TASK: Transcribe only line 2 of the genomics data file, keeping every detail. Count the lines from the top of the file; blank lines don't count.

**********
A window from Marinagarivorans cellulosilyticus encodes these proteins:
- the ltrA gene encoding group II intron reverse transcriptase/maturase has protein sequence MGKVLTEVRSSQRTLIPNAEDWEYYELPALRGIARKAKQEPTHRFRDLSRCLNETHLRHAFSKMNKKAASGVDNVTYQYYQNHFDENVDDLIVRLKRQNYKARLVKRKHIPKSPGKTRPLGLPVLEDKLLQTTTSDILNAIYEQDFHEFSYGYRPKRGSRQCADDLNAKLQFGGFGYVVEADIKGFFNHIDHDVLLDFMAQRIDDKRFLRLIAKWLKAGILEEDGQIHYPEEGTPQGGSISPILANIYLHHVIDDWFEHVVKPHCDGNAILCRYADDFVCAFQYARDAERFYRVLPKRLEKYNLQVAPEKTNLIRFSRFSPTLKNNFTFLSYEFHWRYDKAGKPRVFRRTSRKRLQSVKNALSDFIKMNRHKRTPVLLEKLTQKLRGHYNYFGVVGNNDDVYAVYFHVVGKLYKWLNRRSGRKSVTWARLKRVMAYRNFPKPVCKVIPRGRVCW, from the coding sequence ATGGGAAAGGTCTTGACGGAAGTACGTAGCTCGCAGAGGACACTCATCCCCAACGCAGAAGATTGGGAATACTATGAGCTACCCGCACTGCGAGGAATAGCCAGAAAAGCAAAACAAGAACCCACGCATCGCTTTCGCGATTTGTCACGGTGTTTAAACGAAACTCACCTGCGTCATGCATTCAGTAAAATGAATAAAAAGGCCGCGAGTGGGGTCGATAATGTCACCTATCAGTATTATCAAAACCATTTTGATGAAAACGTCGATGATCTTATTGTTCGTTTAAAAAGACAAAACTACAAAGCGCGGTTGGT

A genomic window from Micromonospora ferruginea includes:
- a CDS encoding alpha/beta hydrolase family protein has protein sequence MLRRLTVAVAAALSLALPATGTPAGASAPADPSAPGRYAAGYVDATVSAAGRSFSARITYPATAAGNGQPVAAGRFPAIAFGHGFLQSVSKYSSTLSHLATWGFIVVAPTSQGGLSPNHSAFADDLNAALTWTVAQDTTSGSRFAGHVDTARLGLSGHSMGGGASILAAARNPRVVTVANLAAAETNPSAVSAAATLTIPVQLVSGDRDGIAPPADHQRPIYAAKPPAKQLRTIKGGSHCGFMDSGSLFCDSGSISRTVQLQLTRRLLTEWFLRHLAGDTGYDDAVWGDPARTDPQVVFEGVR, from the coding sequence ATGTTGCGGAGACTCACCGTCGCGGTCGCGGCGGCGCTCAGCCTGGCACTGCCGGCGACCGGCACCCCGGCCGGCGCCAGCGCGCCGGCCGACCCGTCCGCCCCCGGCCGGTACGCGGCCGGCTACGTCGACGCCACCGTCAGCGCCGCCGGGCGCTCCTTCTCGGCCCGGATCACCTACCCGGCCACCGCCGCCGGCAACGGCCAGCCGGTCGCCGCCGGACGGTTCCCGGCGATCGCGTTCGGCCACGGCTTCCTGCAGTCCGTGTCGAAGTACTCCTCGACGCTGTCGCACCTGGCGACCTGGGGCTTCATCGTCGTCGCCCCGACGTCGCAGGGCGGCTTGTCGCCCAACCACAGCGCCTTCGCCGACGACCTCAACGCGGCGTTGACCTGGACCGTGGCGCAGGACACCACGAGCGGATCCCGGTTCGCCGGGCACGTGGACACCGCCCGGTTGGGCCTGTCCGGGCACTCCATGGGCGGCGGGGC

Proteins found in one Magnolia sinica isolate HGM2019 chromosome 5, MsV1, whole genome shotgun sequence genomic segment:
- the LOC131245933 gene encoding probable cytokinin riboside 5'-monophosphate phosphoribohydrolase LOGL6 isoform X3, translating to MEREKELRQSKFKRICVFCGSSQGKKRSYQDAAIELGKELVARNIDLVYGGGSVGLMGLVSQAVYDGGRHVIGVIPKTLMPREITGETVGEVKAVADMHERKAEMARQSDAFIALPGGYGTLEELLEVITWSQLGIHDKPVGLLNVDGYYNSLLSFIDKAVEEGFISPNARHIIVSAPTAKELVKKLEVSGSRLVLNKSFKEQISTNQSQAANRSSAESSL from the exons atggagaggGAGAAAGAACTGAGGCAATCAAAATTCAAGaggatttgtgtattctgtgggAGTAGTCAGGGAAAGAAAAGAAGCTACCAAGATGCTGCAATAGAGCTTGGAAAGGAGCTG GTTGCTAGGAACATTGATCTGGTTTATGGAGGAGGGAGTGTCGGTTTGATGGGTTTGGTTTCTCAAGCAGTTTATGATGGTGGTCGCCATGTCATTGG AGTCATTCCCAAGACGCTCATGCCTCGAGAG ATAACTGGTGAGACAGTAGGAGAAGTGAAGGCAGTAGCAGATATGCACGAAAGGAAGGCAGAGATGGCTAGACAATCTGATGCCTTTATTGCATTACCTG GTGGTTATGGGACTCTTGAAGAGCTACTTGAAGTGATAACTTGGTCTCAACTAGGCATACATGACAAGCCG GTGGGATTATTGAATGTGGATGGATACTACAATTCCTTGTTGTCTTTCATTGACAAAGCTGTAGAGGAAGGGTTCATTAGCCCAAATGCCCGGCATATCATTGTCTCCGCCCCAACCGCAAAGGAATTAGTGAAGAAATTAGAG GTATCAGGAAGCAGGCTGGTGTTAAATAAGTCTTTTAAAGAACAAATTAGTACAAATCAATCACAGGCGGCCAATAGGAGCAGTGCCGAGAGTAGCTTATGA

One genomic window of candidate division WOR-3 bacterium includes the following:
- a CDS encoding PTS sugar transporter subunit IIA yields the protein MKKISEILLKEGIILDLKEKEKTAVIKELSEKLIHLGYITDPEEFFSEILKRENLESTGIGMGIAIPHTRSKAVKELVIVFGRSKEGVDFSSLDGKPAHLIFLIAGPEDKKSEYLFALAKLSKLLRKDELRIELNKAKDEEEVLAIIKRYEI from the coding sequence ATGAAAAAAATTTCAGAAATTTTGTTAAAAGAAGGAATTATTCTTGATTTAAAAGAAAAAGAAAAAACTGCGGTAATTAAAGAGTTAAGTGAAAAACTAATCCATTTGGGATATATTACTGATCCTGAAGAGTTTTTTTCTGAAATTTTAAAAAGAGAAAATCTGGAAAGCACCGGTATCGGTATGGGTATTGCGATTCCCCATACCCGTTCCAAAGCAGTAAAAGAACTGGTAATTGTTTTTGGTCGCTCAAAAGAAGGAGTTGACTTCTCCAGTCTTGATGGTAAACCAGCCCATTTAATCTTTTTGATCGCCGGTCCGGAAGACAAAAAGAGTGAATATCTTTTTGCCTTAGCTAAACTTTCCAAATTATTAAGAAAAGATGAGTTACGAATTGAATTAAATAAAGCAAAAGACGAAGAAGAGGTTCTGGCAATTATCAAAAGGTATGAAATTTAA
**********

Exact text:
- the ltrA gene encoding group II intron reverse transcriptase/maturase has protein sequence MGKVLTEVRSSQRTLIPNAEDWEYYELPALRGIARKAKQEPTHRFRDLSRCLNETHLRHAFSKMNKKAASGVDNVTYQYYQNHFDENVDDLIVRLKRQNYKARLVKRKHIPKSPGKTRPLGLPVLEDKLLQTTTSDILNAIYEQDFHEFSYGYRPKRGSRQCADDLNAKLQFGGFGYVVEADIKGFFNHIDHDVLLDFMAQRIDDKRFLRLIAKWLKAGILEEDGQIHYPEEGTPQGGSISPILANIYLHHVIDDWFEHVVKPHCDGNAILCRYADDFVCAFQYARDAERFYRVLPKRLEKYNLQVAPEKTNLIRFSRFSPTLKNNFTFLSYEFHWRYDKAGKPRVFRRTSRKRLQSVKNALSDFIKMNRHKRTPVLLEKLTQKLRGHYNYFGVVGNNDDVYAVYFHVVGKLYKWLNRRSGRKSVTWARLKRVMAYRNFPKPVCKVIPRGRVCW, from the coding sequence ATGGGAAAGGTCTTGACGGAAGTACGTAGCTCGCAGAGGACACTCATCCCCAACGCAGAAGATTGGGAATACTATGAGCTACCCGCACTGCGAGGAATAGCCAGAAAAGCAAAACAAGAACCCACGCATCGCTTTCGCGATTTGTCACGGTGTTTAAACGAAACTCACCTGCGTCATGCATTCAGTAAAATGAATAAAAAGGCCGCGAGTGGGGTCGATAATGTCACCTATCAGTATTATCAAAACCATTTTGATGAAAACGTCGATGATCTTATTGTTCGTTTAAAAAGACAAAACTACAAAGCGCGGTTGGT